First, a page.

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Best Famous Sympathy Poems

Here is a collection of the all-time best famous Sympathy poems. This is a select list of the best famous Sympathy poetry. Reading, writing, and enjoying famous Sympathy poetry (as well as classical and contemporary poems) is a great past time. These top poems are the best examples of sympathy poems.

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by Ralph Waldo Emerson | |

To Eva

O FAIR and stately maid whose eyes 
Were kindled in the upper skies 
At the same torch that lighted mine; 
For so I must interpret still 
Thy sweet dominion o'er my will 5 
A sympathy divine.
Ah! let me blameless gaze upon Features that seem at heart my own; Nor fear those watchful sentinels Who charm the more their glance forbids 10 Chaste-glowing underneath their lids With fire that draws while it repels.


by Mary Darby Robinson | |

Sonnet to Evening

 [Written under a tree in the woods of St.
Amand, in Flanders.
] SWEET BALMY HOUR! ­dear to the pensive mind, Oft have I watch'd thy dark and weeping shade, Oft have I hail'd thee in the dewy glade, And drop'd a tear of SYMPATHY refin'd.
When humming bees, hid in their golden bow'rs, Sip the pure nectar of MAY'S blushing rose, Or faint with noon-day toils, their limbs repose, In Baths of Essence stol'n from sunny flow'rs.
Oft do I seek thy shade dear with'ring tree, Sad emblem of my OWN disast'rous state; Doom'd in the spring of life, alas ! like THEE To fade, and droop beneath the frowns of FATE; Like THEE, may Heaven to ME the meed bestow, To shelter Sorrow's tear, and sooth THE CHILD OF WOE.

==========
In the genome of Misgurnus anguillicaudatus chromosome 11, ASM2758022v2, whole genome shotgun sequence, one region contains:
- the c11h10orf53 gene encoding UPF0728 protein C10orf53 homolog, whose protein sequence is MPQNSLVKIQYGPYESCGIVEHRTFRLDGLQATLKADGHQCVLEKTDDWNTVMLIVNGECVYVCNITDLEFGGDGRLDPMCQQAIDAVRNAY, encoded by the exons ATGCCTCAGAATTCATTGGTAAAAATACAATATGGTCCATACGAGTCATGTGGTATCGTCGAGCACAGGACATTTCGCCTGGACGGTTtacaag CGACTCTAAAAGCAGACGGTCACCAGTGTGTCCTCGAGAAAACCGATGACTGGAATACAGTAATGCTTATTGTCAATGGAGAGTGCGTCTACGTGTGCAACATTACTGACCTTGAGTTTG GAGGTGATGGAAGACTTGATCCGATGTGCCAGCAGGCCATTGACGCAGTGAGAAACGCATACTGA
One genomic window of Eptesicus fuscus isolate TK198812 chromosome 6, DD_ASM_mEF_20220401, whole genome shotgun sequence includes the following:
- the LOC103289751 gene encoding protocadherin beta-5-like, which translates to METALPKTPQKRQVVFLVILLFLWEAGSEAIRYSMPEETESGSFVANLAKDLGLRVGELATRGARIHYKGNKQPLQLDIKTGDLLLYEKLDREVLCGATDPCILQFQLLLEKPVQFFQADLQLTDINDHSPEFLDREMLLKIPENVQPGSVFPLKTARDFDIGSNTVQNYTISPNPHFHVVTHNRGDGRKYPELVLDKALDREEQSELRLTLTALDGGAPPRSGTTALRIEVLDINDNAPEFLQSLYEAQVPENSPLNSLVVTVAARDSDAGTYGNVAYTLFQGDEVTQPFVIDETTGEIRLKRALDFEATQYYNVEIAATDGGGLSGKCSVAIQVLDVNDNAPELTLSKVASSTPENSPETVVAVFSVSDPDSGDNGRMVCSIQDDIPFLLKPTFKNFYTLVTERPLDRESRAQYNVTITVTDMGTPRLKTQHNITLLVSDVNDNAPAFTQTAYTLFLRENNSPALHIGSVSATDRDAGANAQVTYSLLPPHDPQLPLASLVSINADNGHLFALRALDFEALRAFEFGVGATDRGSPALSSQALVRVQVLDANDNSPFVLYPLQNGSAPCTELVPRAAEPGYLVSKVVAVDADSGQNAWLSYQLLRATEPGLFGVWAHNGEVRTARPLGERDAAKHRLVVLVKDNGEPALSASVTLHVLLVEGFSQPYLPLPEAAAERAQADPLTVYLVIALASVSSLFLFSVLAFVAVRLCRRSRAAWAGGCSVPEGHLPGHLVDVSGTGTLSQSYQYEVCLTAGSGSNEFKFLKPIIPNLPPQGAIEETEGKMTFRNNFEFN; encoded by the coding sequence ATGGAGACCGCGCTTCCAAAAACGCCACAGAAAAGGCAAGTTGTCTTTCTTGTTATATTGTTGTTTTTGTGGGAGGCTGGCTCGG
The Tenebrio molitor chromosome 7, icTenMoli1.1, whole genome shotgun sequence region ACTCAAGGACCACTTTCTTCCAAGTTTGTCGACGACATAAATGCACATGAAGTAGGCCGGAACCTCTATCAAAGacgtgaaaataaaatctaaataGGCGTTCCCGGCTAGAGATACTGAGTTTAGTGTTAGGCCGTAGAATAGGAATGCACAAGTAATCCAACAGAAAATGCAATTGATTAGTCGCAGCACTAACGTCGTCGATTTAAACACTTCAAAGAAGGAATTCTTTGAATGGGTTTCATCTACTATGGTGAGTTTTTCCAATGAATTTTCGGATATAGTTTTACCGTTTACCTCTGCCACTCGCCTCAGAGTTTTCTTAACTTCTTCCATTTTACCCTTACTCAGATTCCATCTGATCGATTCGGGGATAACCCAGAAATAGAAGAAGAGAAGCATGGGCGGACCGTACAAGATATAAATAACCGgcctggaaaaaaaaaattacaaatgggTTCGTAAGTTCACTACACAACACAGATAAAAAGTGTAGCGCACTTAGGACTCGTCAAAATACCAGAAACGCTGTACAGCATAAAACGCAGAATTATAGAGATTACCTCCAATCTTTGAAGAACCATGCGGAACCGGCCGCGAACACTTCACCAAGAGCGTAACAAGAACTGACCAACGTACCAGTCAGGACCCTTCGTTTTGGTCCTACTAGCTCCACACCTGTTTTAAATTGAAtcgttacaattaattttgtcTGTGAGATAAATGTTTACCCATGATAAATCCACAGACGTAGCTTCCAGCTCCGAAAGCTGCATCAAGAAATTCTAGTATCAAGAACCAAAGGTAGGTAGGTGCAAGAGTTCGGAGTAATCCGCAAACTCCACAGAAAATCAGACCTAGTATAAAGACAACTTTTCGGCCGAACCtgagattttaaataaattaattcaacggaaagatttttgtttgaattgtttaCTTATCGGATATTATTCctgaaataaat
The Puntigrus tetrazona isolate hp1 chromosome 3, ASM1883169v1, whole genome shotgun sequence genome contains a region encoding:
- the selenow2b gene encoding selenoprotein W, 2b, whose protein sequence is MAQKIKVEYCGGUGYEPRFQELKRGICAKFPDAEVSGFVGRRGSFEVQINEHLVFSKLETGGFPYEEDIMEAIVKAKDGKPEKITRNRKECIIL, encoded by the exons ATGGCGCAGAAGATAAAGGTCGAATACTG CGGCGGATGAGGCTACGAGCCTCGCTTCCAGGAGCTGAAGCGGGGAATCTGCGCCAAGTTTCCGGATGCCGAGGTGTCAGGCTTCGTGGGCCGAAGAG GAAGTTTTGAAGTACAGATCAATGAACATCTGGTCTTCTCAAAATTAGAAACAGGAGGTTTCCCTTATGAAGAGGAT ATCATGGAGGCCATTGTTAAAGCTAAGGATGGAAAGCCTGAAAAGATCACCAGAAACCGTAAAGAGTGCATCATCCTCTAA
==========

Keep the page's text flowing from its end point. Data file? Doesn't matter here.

by Mary Darby Robinson | |

Sonnet XLIV: Here Droops the Muse

 Here droops the muse! while from her glowing mind,
Celestial Sympathy, with humid eye,
Bids the light Sylph capricious Fancy fly,
Time's restless wings with transient flowr's to bind!
For now, with folded arms and head inclin'd,
Reflection pours the deep and frequent sigh,
O'er the dark scroll of human destiny,
Where gaudy buds and wounding thorns are twin'd.
O! Sky-born VIRTUE! sacred is thy name! And though mysterious Fate, with frown severe, Oft decorates thy brows with wreaths of Fame, Bespangled o'er with sorrow's chilling tear! Yet shalt thou more than mortal raptures claim, The brightest planet of th' ETERNAL SPHERE!


by David Herbert Lawrence | |

The Elephant Is Slow To Mate

 The elephant, the huge old beast,
 is slow to mate;
he finds a female, they show no haste
 they wait

for the sympathy in their vast shy hearts
 slowly, slowly to rouse
as they loiter along the river-beds
 and drink and browse

and dash in panic through the brake
 of forest with the herd,
and sleep in massive silence, and wake
 together, without a word.
So slowly the great hot elephant hearts grow full of desire, and the great beasts mate in secret at last, hiding their fire.
Oldest they are and the wisest of beasts so they know at last how to wait for the loneliest of feasts for the full repast.
They do not snatch, they do not tear; their massive blood moves as the moon-tides, near, more near till they touch in flood.


by Ellis Parker Butler | |

Bird Nesting

 O wonderful! In sport we climbed the tree,
Eager and laughing, as in all our play,
To see the eggs where, in the nest, they lay,
But silent fell before the mystery.
For, one brief moment there, we understood By sudden sympathy too fine for words That we were sisters to the brooding birds And part, with them, in God’s great motherhood.


by Sir John Suckling | |

I prithee send me back my heart

 I prithee send me back my heart,
Since I cannot have thine;
For if from yours you will not part,
Why, then, shouldst thou have mine?

Yet now I think on't, let it lie,
To find it were in vain;
For thou hast a thief in either eye
Would steal it back again.
Why should two hearts in one breast lie, And yet not lodge together? O Love! where is thy sympathy, If thus our breasts thou sever? But love is such a mystery, I cannot find it out; For when I think I'm best resolved, I then am in most doubt.
Then farewell care, and farewell woe; I will no longer pine; For I'll believe I have her heart, As much as she hath mine.


by Ehsan Sehgal | |

Sympathy

" Love includes sympathy, but sympathy does not love.
" Ehsan Sehgal


by Ehsan Sehgal | |

Soft hearts